Tuesday, September 27, 2011

Interesting English-French pairs (4)

spouse n. / époux m. [é-pou], épouse f. [é-pou-ze]
one's huband or wife - Old French spous m. and spouse f. (engaged) - from Latin spondere v. (to pledge solemnly)  

spoil v. / spolier v. [spo-lyé]  to despoil   (same form and origin, but different meaning)
to dammage - from Old French espoillier - from Latin spoliare (to despoil)
Spoil can be translated  by abîmer [a-bi-mé], gâcher [ga-ché], perdre [pèr-dre]
Verb to despoil itself comes from Old French despoillier (Modern French dépouiller [dé(pou-yé]) 

stew n. / étuve f. [é-tu-ve] (steamroom, incubator)
slow boiled dish - from Old French  estuve f. -from Latin extupa (steam room)
à l'étuvée steamed
Modern French translation for stew is ragoût [ra-gou] or civet[si-vé] (for rabbit meat)  

study n. / étude f.  [é-tu-de]
the pursuit of knowledge - from Old French estudie - from Latin studium n. (application, zeal) - the plural form studia was mistaken for a feminine singular form (étude is thus feminine in French)
study v. / étudier v.
student n. / étudiant m. étudiante f.

stun v. / étonner v.  [é-to-né] (same form and origin, but slightly different meaning)
to render unconscious, shock, astonish v. - from Old French estoner v. - from Latin extonare (struck by lightning)
Modern French translation for "stun" is  étourdir [é-tour-dir] , abasourdir [a-ba-sour-dir]
French étonner v. has a lighter meaning than stun :  to surprise, amaze, astonish
astonish v. is related to Old French estoner as well, probably from a dialectal form astoner

state n. / état m.  [é-ta] (same form, origin and meaning)
condition; government - shortening of estate - from Old French estate ( condition) - from Latin status m. - may have been influenced by Italian stato (form of government)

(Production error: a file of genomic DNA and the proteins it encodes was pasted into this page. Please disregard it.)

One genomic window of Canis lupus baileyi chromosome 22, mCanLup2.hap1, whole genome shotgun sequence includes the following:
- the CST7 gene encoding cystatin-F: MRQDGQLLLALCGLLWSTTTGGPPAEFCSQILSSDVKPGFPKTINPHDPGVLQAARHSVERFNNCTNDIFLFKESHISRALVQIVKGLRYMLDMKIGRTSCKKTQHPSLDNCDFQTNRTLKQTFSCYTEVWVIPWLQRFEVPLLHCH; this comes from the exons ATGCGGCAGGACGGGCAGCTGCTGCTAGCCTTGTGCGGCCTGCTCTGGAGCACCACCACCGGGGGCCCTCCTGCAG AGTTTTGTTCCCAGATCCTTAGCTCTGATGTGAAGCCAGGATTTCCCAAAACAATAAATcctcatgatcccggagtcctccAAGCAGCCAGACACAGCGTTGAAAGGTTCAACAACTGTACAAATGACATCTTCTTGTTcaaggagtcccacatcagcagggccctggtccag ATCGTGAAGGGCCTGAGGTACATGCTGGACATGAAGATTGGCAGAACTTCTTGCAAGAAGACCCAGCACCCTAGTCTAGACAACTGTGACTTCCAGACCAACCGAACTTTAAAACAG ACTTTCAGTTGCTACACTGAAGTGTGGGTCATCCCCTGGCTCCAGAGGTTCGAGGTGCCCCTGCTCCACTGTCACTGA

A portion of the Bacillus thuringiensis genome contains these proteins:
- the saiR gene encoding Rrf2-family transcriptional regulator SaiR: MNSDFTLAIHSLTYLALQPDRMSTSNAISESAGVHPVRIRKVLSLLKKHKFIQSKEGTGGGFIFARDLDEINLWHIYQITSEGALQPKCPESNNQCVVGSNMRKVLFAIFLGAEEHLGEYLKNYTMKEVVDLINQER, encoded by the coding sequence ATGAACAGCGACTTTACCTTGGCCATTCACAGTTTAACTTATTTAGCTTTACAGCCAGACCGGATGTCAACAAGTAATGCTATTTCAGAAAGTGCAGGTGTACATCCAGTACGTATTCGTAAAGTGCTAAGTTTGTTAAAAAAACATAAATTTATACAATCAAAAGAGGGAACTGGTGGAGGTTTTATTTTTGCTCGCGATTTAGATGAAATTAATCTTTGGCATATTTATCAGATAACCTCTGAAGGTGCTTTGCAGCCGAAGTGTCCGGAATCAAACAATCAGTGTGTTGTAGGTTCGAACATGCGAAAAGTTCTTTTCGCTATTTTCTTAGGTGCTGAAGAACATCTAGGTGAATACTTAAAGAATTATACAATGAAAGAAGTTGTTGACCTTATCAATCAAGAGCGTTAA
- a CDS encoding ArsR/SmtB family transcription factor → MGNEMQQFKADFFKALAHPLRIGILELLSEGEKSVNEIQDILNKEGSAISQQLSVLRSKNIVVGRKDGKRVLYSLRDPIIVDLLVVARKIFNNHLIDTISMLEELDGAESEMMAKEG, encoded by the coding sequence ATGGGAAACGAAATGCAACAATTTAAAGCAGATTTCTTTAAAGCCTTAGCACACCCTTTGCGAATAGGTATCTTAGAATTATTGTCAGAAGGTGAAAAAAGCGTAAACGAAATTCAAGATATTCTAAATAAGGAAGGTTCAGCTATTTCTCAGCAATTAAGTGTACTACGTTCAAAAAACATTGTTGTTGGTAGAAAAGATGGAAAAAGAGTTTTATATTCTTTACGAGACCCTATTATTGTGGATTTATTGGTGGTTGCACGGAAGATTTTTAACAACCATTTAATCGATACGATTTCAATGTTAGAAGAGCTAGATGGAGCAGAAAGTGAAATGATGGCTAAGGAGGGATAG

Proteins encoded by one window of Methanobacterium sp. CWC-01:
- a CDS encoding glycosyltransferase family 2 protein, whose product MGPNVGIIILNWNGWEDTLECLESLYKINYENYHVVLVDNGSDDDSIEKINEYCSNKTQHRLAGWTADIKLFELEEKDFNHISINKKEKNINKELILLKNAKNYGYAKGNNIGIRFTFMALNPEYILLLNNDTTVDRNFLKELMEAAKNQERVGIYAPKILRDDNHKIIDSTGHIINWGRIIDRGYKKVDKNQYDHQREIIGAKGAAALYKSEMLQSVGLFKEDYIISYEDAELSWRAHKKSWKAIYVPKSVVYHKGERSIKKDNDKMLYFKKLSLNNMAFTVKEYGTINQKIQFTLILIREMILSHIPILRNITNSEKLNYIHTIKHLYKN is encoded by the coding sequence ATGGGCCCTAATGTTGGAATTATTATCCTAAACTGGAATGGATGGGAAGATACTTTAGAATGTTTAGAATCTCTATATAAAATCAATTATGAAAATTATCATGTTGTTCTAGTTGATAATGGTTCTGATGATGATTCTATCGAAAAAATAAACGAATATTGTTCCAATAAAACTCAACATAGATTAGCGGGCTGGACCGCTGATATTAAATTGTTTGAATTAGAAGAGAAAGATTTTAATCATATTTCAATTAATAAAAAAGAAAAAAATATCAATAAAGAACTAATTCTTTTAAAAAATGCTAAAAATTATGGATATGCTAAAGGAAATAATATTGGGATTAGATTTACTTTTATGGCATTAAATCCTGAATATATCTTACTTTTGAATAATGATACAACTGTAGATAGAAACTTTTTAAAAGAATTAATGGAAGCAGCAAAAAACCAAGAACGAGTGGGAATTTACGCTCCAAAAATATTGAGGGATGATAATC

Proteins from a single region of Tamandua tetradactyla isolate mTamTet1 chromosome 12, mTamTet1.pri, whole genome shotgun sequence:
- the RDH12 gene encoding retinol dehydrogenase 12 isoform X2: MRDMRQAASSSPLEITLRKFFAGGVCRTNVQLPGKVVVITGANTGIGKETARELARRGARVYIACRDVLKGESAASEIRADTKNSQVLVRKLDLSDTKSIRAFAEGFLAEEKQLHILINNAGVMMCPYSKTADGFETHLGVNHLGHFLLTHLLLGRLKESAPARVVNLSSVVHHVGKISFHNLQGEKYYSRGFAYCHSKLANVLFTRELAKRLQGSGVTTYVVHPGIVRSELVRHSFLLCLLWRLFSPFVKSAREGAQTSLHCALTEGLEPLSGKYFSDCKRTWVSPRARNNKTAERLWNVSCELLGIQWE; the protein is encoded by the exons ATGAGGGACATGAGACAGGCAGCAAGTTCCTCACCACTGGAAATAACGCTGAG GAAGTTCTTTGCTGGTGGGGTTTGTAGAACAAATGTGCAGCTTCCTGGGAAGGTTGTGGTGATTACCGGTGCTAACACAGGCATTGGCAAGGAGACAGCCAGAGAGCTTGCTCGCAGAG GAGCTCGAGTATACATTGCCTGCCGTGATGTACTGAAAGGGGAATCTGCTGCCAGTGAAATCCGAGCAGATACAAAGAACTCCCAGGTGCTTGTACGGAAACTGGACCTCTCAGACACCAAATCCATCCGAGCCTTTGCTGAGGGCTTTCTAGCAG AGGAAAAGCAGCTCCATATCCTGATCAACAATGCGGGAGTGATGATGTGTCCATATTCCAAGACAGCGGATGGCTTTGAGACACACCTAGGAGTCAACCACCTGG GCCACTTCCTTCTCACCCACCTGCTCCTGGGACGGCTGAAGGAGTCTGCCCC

strange adj. / étrange adj. [é-tran-je]  (same form, origin and meaning)
unusual, odd - from Old French estrange - from Latin extraneus (from outside)
stranger n. / étranger n. [é-tran-jé
outsider, foreigner - from Middle French estrangier
the word "foreign"  comes from Old French forein, forain which originally meant "outsider" but was replace by étranger - forain was then assimilated to foire (fair) and refers nowadays to fairground, funfair and other itinerant activities

strangle v. / étrangler v. [é-tran-glé]  (same form, origin and meaning)
to kill by squeezing the throat -  from Old French estrangler - from Latin strangulare (same meaning)

story n.  / histoire f. [is-twa-re]
fictitious tale - from Old French istorie (same meaning) from Latin historia f.  
history n. (non-fictitious tale of the past) is from Latin historia f.
French uses the same word histoire f. for (fictitious) story and (non-fictitious) history!

stallion n. / étalon m. [é-ta-lon]
male horse - from Old French estalon - from Frankish stallo (same meaning) - from stall (stable): stallions were usually kept indoor

More to come in next post...